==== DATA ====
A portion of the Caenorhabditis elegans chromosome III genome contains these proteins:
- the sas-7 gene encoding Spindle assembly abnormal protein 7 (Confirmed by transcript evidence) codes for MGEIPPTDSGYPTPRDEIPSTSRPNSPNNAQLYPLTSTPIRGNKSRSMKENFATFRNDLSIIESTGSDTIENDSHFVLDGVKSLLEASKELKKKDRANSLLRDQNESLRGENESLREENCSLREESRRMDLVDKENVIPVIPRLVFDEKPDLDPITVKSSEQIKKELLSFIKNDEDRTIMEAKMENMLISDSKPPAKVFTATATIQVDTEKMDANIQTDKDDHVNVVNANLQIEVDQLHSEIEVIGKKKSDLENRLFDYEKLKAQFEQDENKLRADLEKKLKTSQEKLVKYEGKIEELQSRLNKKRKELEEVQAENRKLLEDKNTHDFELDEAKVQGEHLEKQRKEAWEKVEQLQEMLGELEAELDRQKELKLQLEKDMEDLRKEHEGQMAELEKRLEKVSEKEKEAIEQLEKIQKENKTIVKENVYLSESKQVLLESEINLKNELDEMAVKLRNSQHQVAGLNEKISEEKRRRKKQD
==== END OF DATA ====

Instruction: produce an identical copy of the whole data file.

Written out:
A portion of the Caenorhabditis elegans chromosome III genome contains these proteins:
- the sas-7 gene encoding Spindle assembly abnormal protein 7 (Confirmed by transcript evidence) codes for MGEIPPTDSGYPTPRDEIPSTSRPNSPNNAQLYPLTSTPIRGNKSRSMKENFATFRNDLSIIESTGSDTIENDSHFVLDGVKSLLEASKELKKKDRANSLLRDQNESLRGENESLREENCSLREESRRMDLVDKENVIPVIPRLVFDEKPDLDPITVKSSEQIKKELLSFIKNDEDRTIMEAKMENMLISDSKPPAKVFTATATIQVDTEKMDANIQTDKDDHVNVVNANLQIEVDQLHSEIEVIGKKKSDLENRLFDYEKLKAQFEQDENKLRADLEKKLKTSQEKLVKYEGKIEELQSRLNKKRKELEEVQAENRKLLEDKNTHDFELDEAKVQGEHLEKQRKEAWEKVEQLQEMLGELEAELDRQKELKLQLEKDMEDLRKEHEGQMAELEKRLEKVSEKEKEAIEQLEKIQKENKTIVKENVYLSESKQVLLESEINLKNELDEMAVKLRNSQHQVAGLNEKISEEKRRRKKQD